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Earlier date for Tamil-Brahmi

When the urns containing human skeletons were discovered in Adichanallur in Tamil Nadu, they were initially dated to 800 BC. Now one of the urns has been dated to 500 BC and what makes this interesting is the script which was present in the urn.

The claim on the date of the script and the assertion that it is in Tamil-Brahmi will be subjected to the scrutiny of scholars in the field.

The term `Tamil-Brahmi’ is used when the script is in Brahmi but the language is Tamil. The Brahmi script was predominantly used for Prakrit from the Mauryan (Asokan) period. The Brahmi script was brought to the Tamil country in the third century B.C. by the Jain and Buddhist monks during the post-Asokan period.

According to Iravatham Mahadevan, one of the foremost authorities on the Tamil-Brahmi script: “The Brahmi script reached Upper South India (Andhra-Karnataka regions) and the Tamil country at about the same time during the 3rd century B.C. in the wake of southern spread of Jainism and

Buddhism.” In his magnum opus, Early Tamil epigraphy, From the Earliest Times to the Sixth Century A.D., Mr. Mahadevan says that “the earliest Tamil inscriptions in the Tamil-Brahmi script may be dated from about the end of 3rd century or early 2nd century B.C. on palaeographic grounds and stratigraphic evidence of inscribed pottery. The earliest inscriptions in the Tamil country written in the Tamil-Brahmi script are almost exclusively in the Tamil language.” [`Rudimentary Tamil-Brahmi script’ unearthed at Adichanallur]

Tamil Brahmi scripts have been found in the caves of Jain monks in Tamil Nadu and they were dated to 3rd century BC, thus working with the theory that Buddhist and Jain monks could have bought the Brahmi script to the south. But if the date of around 500 BC is accurate, it means that the script reached Tamil Nadu during the time of Buddha itself and not much later

6 Responses to Earlier date for Tamil-Brahmi

  1. Antony February 5, 2009 at 6:37 am #

    your deductive logic is ‘astounding’. If the age of the writing in the urn is proved 500 B.C it will only mean that it is wrong to call it anymore as ‘Tamil Brahmi’ and should be called ‘Tamil’ script meaning—the script travelled from south to north and not vice-versa as assumed till now for ‘mysterious’ reasons. There is no inscription before 3rd century B.C in north india and inscriptions in Tamil also are found from the same period.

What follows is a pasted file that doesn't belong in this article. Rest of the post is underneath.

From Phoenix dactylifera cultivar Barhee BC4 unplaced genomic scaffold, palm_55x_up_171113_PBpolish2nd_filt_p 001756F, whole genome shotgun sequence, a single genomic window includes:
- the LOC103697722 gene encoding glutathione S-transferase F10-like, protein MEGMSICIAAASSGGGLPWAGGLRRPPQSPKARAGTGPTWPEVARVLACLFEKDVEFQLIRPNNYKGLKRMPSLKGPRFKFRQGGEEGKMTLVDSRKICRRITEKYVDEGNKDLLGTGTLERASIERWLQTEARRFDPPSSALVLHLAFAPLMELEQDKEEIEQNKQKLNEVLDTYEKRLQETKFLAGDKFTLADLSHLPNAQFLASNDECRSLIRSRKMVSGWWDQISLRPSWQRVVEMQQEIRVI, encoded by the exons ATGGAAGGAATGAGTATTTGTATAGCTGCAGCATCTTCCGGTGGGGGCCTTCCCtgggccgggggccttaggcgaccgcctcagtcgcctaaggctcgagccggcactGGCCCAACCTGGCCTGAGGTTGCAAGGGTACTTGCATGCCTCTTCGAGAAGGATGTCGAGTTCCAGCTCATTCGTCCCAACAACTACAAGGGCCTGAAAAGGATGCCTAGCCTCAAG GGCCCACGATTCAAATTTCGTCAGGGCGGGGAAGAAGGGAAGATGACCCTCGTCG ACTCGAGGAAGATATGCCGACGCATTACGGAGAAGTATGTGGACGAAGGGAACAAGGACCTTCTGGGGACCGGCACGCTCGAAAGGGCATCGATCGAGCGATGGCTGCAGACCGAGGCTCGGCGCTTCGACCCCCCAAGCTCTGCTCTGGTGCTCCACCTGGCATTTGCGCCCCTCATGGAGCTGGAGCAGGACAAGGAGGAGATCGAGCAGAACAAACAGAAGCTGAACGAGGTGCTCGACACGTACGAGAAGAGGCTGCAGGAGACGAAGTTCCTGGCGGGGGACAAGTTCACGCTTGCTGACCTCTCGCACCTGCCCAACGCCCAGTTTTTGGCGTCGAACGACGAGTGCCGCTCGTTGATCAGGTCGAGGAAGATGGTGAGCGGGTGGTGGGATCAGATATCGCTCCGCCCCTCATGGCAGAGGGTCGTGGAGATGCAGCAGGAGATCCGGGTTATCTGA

2. jk February 5, 2009 at 8:19 am #

    Antony, if today, I write Tamil in Devanagiri script, what will you call it? Tamil script or Tamil Devanagiri?. It has nothing to do with date.

  3. Antony February 6, 2009 at 3:55 am #

    I am sorry! I was not aware that you had no idea about the controversy surrounding this ‘script’ issue between North Indian scholars and Tamil scholars. When they say Tamil-brahmi they imply brahmi is the original and Tamil-brahmi is derived from it. Tamil script has no particular name and it was known as Tamil script only, whereas Oriental scholars assigned the name ‘brahmi’ to the script of asokan inscriptions. Probably they assigned the name brahmi because they thought asokan inscriptions are the oldest writings and from that script only all scripts have been derived…as everything comes from ‘brahma’ they named it brahmi. But then when they came across Tamil written in a script somewhat different from that but around the same period they called it Tamil-brahmi meaning that brahmi script borrowed and adapted for Tamil. The above finding proves brahmi is derived from tamil-brahmi which makes the very name ‘Tamil-Brahmi’ counter-intuitive. So it is better to get rid of the the term ‘Tamil-brahmi’ script and use only Tamil script to refer. Now one can say Brahmi script was created by borrowing and adapting Tamil script for writing Prakrit during the time of Asoka through Buddhists and Jainists.